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Adam Jahnke - Main Page

Sundown: The Vampire in Retreat

Sundown: The Vampire in Retreat
1990 (2008) - Lionsgate

While the Blu-ray format is spiffy and all that, it's hard for me to be as enthusiastic about it as, say... the guy whose website I'm writing for. I find it difficult to get too excited about high-definition versions of films I already own when I still have a laundry list of titles that have never seen the laser light of a digital format of any kind. Sure, it's swell that I can get a super-awesome Blu-ray of The Matrix, but where's my DVD of Richard Stanley's Hardware? For years, Anthony Hickox's comedy-horror-western Sundown: The Vampire In Retreat was one such orphaned cult movie. It snuck onto VHS in the early 90s and promptly disappeared. Finally, Lionsgate has rescued Sundown from movie oblivion to stand or fall on its own merits. And while it might not be the awesome cult classic I had hoped it would be, I'm delighted it's here.


David Carradine stars as Count Mardulak, an ancient, powerful vampire (no points for guessing his real identity) who wants to end the vampire curse and live in harmony with humankind. He's gathered his followers in the small desert town of Purgatory where, armed with powerful sunscreen and a seemingly endless supply of cash, Mardulak hopes to mass produce a synthetic blood substitute. But his major domo, Ethan Jefferson (John Ireland) wants to return to the old ways. He's amassed a small army of rebel vampires who intend to overthrow Mardulak in an old-fashioned showdown using wooden bullets. Meanwhile, Robert Van Helsing (Bruce Campbell sporting a Ned Flanders mustache), the young descendant of you-know-who, has come to town with his own reasons for getting rid of Mardulak.

Sundown has everything in the world going for it. A cool premise, a sense of humor, and a can't-be-beat cast of beloved cult character actors. In addition to those already mentioned, the movie also features M. Emmet Walsh (terrific as a salty old dog of a vampire), Deborah Foreman (from Valley Girl), Dana Ashbrook (from Twin Peaks), Dabbs Greer (from literally hundreds of movies and TV shows), and George "Buck" Flower (also with a resume a mile long). I'd love to say that Sundown is a buried treasure. Unfortunately, it's ultimately not that great. It looks fantastic with gorgeous widescreen images of the stunning Utah landscape. Individual moments click just fine. I was particularly fond of the stop-motion bats, for instance. But the story tends to wander aimlessly instead of finding a point and sticking to it. Also, it doesn't help that so much time is spent with the normal family stuck in the middle of all this. They're easily the least interesting element in an already overstuffed movie. The movie is obviously not meant to be taken too seriously but in the end, it feels more like a not-great Saturday morning cartoon than a real movie.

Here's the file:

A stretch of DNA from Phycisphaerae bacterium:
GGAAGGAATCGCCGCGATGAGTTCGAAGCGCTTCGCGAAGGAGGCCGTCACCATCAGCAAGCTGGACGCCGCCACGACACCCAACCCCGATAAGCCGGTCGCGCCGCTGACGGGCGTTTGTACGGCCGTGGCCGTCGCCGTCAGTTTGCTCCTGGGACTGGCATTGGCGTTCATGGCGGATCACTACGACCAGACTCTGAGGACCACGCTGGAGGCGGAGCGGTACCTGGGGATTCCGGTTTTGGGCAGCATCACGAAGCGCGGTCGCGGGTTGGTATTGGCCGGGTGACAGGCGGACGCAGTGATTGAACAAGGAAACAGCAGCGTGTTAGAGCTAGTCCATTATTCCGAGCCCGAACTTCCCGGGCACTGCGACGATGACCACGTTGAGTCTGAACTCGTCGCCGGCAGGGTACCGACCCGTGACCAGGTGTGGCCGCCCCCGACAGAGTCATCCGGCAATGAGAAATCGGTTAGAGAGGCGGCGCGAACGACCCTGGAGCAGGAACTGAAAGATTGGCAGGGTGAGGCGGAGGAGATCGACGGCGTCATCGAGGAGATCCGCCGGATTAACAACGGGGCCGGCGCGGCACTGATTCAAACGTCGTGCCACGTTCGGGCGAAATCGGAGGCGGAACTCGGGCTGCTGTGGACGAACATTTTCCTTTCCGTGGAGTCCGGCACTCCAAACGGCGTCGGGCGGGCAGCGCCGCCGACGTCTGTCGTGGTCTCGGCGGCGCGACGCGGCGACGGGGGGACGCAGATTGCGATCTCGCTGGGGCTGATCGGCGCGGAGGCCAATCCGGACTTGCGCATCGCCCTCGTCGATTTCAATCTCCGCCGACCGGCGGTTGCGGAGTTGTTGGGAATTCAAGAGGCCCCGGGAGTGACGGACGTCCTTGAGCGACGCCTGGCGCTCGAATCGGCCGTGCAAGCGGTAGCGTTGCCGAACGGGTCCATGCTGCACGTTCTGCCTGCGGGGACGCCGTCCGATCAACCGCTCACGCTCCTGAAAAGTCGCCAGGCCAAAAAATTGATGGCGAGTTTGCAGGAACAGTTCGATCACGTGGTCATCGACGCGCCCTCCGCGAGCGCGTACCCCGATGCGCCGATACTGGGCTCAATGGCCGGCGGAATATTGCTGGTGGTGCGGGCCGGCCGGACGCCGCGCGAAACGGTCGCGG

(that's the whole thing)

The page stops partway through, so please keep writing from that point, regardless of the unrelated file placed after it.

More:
Despite my misgivings about the film, Lionsgate has done a terrific job bringing it to DVD. The movie looks and sounds very nice... this may be the first time Sundown has appeared on video in its proper aspect ratio and I can't imagine watching it any other way. Extras include an audio commentary with Anthony Hickox and cinematographer Levie Isaacks, moderated by Michael Felsher. It's worth checking out, although the three of them quiet down a bit too often. Better still, the disc offers three new video interviews with David Carradine, Bruce Campbell and M. Emmet Walsh. Campbell is always a great raconteur and he doesn't disappoint here. Walsh is equally colorful and fun to listen to. I found Carradine's interview the least of the three but even he has some good stories to tell. The disc is rounded out with a photo gallery.

At the end of the day, Sundown is a bit of a disappointment. With so much going for it, it really should be a better movie. Even so, I'm really glad I finally got a chance to see it and am even happier that Lionsgate put some effort into giving it a good home on DVD. For me, the fun part of this format has been in discovering movies long forgotten. Sundown isn't the best of those, not by a long shot. But it's fun and interesting enough that it deserves the immortality of DVD.

Film Rating: C+
Disc Ratings (Video/Audio/Extras): B+/B/B+


Adam Jahnke
ajahnke@thedigitalbits.com


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